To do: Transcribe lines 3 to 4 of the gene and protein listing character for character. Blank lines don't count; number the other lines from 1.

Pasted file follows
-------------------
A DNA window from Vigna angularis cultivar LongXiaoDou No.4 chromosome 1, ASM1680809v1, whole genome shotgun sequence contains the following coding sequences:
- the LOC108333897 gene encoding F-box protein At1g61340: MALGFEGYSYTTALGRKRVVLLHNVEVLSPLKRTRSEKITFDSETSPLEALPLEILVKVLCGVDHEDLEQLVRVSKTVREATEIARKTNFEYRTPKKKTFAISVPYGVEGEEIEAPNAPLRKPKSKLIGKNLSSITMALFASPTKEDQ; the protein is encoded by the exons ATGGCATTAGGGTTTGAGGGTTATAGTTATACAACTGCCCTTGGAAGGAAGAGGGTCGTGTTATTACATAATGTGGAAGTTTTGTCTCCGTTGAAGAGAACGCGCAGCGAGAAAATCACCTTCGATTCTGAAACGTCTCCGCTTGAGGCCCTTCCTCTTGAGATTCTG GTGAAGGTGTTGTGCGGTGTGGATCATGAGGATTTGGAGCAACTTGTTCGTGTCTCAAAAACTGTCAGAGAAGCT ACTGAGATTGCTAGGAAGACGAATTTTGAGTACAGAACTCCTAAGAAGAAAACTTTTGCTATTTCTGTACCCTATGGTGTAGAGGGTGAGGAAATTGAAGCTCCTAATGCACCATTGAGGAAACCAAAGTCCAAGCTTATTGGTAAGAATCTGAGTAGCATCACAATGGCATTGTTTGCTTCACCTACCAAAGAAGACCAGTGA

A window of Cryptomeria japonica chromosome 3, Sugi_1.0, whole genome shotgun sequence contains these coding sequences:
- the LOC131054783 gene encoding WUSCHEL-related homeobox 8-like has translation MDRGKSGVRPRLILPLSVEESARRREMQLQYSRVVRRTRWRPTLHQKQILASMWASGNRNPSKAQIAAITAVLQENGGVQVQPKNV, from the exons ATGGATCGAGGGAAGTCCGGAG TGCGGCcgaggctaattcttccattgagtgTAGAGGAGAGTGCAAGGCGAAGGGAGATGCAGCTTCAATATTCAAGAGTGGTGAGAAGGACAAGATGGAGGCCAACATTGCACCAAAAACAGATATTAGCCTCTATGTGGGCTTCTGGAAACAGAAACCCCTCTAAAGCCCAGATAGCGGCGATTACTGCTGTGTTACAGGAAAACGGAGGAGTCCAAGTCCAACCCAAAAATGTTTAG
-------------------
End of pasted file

A window of Cryptomeria japonica chromosome 3, Sugi_1.0, whole genome shotgun sequence contains these coding sequences:
- the LOC131054783 gene encoding WUSCHEL-related homeobox 8-like has translation MDRGKSGVRPRLILPLSVEESARRREMQLQYSRVVRRTRWRPTLHQKQILASMWASGNRNPSKAQIAAITAVLQENGGVQVQPKNV, from the exons ATGGATCGAGGGAAGTCCGGAG TGCGGCcgaggctaattcttccattgagtgTAGAGGAGAGTGCAAGGCGAAGGGAGATGCAGCTTCAATATTCAAGAGTGGTGAGAAGGACAAGATGGAGGCCAACATTGCACCAAAAACAGATATTAGCCTCTATGTGGGCTTCTGGAAACAGAAACCCCTCTAAAGCCCAGATAGCGGCGATTACTGCTGTGTTACAGGAAAACGGAGGAGTCCAAGTCCAACCCAAAAATGTTTAG